It’s a great, nay, a tremendous pleasure to report that Netflix has dropped new seasons of Bojack Horseman and American Vandal and both live up to extremely high standards previously set. With Bojack, this isn’t unexpected; it’s already racked up four consistently excellent seasons. If you’re not familiar with idiosyncratic creator Raphael Bob-Waksberg’s surreal animated fantasia, it’s about a Hollywood television actor who was huge in the 90s on his own sitcom and now floats around, buffeted and comforted by plenty of money, booze and friends but troubled by a million doubts, fears, anxieties and, at least in seasons past, honest-to-goodness depression. It’s extremely funny, beautifully drawn and animated, perfectly acted (Will Arnett plays Horseman) and a sharp LA satire, but where it really kicks goals is in its ambitious tonal reach: it’s not afraid to play melancholic notes, nor reach for true pathos and occasional tragedy. Frankly, it got a bit too depressing for me at times last season, but this season there’s more fun and zip in the air, buoyed by Bojack’s new lease on life: he’s drinking a little less, taking care of himself a bit more, and has a new starring role on a “prestige” show that may just put him back in the game in a major way. By the way, Bojack is half man, half horse or something like that; the technicalities don’t matter, as the entire universe of the show is populated by humans, animals, and a million variations in between. You can dive right in, but if you have the time, definitely start from Season One.
American Vandal potentially faced less chance of repeat success, essentially because Season One was such a self-contained, satisfying jewel. It was a perfect satire of the new style of binge-worthy prestige true-crime shows such as Making a Murderer, The Keepers and The Staircase, with a healthy whack at the podcast Serial as well. It mimicked the style and tone of the opening credits, the theme music, the camera angles, the blend of archival, interview and new footage (including the obligatory drone-overs), the pacing, the drip of information, everything. But then, in a coup de TV, it also provided a compelling story that made you want to find out who did it; the characters were superbly drawn, the mystery deep, the plotting intricate. And all stemming from a base crime – the drawing of a bunch of penises on a lot-full of parked cars at a high school.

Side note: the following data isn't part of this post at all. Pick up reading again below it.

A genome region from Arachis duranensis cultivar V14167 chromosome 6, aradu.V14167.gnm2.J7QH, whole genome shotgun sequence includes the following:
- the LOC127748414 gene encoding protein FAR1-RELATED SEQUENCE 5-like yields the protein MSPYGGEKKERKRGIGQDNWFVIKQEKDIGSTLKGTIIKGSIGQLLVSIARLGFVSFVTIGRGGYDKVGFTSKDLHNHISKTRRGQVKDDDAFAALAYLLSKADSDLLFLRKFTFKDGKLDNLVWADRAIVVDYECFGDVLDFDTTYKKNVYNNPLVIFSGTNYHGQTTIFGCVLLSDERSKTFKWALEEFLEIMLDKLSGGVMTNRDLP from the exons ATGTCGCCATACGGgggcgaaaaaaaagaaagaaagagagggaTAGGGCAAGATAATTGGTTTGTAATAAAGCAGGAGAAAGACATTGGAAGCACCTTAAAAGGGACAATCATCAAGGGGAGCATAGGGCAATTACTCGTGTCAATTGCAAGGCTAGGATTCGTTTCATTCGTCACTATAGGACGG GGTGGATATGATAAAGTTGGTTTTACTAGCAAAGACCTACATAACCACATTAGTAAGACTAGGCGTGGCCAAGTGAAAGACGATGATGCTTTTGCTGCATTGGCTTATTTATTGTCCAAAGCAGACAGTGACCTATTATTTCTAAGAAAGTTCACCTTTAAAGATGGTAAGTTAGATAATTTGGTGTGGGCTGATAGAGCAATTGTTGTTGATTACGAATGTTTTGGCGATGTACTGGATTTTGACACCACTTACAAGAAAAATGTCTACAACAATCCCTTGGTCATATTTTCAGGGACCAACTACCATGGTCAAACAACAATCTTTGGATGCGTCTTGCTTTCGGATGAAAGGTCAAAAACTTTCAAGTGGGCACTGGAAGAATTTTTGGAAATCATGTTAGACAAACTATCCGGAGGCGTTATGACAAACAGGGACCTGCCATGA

Season Two had the potential to be totally irrelevant, and the first ten or so minutes of the first episode were ominous. The setting had switched to a private high school, but the crime remained base, this time involving a lot of poo. Not to worry. Just like the first season, this story very quickly starts multiplying, branching, expanding and soon becomes massive, engrossing and very, very addictive. It even, extremely cleverly and rather subtly, starts to engage with current American politics. The gimmick still works, but the suburb storytelling is what will grab you and glue you, once you get past all the poo.